However, I run a daily undulating periodization program that is focused on the squat. The program followed a pretty simple set-up:
Day 1 - 8-12 reps x 4-6 sets @ 60-75% of 1RM
Day 2 - 4-6 reps x 4-6 sets @ 75-85% of 1RM
Day 3 - 1-3 reps X 4-6 sets @ 85-95% of 1RM
In addition, I deadlift once per week following the Day 2 set/rep scheme, with a variation (usually Romanian DL at 3 sets of 8) for a second session. Benching has been an issue because of a lingering shoulder issue, and I work in accessory on an as needed basis, but tend to keep it higher rep and lower intensity (it's accessory work after all).
To give you an idea of the volume of my lifting, here is a recent week for me (note, this does not include my deadlift day, or my accessory work):
Day 1: 305x12, 325x12, 340x10, 340x8
Day 2: 350X6, 375x6, 400x8 (I just wanted to see if I could hit 8 based on how I felt after 6), 365x6
Day 3: 405x3, 425x3, 440x3, 440x3
Again, I am not saying this is a level everyone should be at. Some should do more, some less. The point is the squatting volume for the week is nearly 30,000 lbs (which I've been told by some faceless dipshit on the internet that I actually can't do because, um, well . . . bro-science). I am 38, with a full-time job, wife, kid, and all the joyous stresses that came with those things. In addition, I train jiu-jitsu three times a week, lift 4 (some weeks 3 depending on life), and despite this volume and the variables that negatively impact my recovery, I am still able to recover and keep up this level of training.
Now, I cannot hit this level every week for all the reasons discussed above. Some weeks I get buried under weight I can usually handle, and other weeks I push through training cycle PRs, and auto-regulation aspect of this program has been instrumental in this--the set/rep/weight ranges that are dictated by how I am performing under the bar. I usually go through the same warm-ups (sets of 10 at 135 and 225, a minimum three second pause squat at 275, and again at 315 and 365, depending on what day it is) and judge how the bar is moving. How is the bar moving? Am I hitting sticking points?
Then I get into my working sets, usually starting at or near the low end of the weight range, and do a working set. Again, how is the bar moving? Am I hitting sticking points? Am I tired earlier in the set? If I am having problems I'll stay at the same weight or go down if possible, or I will just stay near the low end of the set and rep ranges.
(As an aside, what I've described in the preceding two paragraphs is hinting at RPE, something I just started playing around, but don't have a solid grasp of incorporating into a program, so I am not going to delve into).
And one quick point about my frequency. For whatever reason, I struggle squatting once per week. When I've squatted with that frequency, I always felt as though I hadn't squatted in 6 weeks rather than 6 days. Form felt like garbage, weights felt 10% heavier, etc. Again, I am not suggesting people need to follow a high frequency programming, I am just highlighting the fact that notions that 'you cannot squat more than once a week an train jiu-jitsu' are not absolute truths. And because those aren't absolute truths, a lot of the other notions about jiu-jitsu and weight lifting are not absolute truths.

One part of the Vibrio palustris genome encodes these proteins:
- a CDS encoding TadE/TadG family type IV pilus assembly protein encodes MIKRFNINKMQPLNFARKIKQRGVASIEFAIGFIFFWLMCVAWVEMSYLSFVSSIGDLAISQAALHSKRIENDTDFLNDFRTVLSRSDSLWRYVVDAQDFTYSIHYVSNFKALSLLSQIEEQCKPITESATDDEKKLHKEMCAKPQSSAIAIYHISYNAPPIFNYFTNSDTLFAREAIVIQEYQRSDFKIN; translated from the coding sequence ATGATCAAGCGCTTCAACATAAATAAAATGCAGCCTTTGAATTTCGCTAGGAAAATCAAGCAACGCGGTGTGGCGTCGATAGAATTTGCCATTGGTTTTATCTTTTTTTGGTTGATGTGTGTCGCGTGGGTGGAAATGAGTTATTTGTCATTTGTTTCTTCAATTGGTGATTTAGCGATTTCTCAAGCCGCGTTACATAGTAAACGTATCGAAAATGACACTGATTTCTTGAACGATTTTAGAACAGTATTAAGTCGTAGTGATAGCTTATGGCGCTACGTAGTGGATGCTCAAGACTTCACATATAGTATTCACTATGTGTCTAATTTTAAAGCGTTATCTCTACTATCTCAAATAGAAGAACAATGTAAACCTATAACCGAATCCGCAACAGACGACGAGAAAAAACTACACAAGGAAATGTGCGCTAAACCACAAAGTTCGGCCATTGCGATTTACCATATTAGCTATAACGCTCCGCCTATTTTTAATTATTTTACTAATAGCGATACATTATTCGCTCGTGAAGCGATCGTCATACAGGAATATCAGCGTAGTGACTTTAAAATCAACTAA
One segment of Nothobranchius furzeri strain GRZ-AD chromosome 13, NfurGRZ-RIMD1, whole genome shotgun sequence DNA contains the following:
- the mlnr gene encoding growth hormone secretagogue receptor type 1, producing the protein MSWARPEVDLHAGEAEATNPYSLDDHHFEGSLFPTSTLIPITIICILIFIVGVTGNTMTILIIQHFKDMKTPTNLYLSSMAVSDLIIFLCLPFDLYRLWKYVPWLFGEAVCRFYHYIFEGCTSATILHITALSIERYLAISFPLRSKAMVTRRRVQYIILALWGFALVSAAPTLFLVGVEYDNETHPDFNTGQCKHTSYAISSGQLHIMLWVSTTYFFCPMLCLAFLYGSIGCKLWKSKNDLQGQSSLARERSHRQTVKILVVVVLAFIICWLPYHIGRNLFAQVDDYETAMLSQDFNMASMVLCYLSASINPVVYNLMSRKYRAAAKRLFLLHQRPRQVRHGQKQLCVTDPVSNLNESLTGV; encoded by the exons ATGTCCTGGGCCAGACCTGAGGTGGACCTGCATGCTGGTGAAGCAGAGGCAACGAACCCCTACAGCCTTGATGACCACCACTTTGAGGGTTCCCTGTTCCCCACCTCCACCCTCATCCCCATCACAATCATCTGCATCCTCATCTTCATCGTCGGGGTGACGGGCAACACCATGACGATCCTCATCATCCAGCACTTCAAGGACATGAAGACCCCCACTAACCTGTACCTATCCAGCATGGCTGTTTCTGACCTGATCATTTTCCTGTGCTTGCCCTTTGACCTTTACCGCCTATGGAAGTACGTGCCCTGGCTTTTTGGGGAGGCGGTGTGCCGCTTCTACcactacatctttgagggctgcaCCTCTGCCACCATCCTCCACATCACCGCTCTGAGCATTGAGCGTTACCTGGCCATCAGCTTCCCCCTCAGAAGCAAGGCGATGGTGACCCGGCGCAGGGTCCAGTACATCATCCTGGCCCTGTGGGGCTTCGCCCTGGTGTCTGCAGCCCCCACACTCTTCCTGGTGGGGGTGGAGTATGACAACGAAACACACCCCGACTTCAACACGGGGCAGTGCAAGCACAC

If you're on a cookie cutter program and making progress and able to recover, good, don't change anything. If you're struggling with recovery, or are able to recovery but not making progress on your lifts, you might want to adjust your programming. However, because of the demands of jiu-jitsu, you might want to think about incorporating some level of auto-regulation into your program to avoid overtraining/injury/burnout/etc.
Lastly, if you're training jiu-jitsu and are not currently on a strength program because you're concerned about the recovery boogeyman . . . stop worrying and start lifting. Run one of those cookie-cutter programs. You might run a program and find that it is too much and have to adjust the volume or intensity downward. That's fine. You haven't lost anything. Those months you spent running a sub-optimal program you were learning what works, and what doesn't. There's some trial and error that needs to happen in order for you to find out what works well for you. But, you're never going to find that out unless you start.
- Juggernaut Training Systems, "Autoregulating Your Training"
- Powerlifting to Win, "All About Auto-regulation"
- Stronger by Science, "The Science of Autoregulation"
- Bar Bend, "Autoregulation: Can it be beneficial for every type of strength athlete?"
- Complete Human Performance, "The Definitive Guide to Autoregulated Training"
- Underdogstrength, "Autoregulation, RPE, and More. Mike Tausher's Powerlifting Seminar: What I learned"
- Bret Contreras, "Max Out on Squats Everyday"
- Bret Contreras, "Observations from Squatting Daily"
- Juggernaut Training System, "High Frequency Squatting for PRs, by Pete Rubish"
- Shredded by Science, "The Squat Everyday Study"
- Sam Biesack, "Lifters Need to Lift More Often"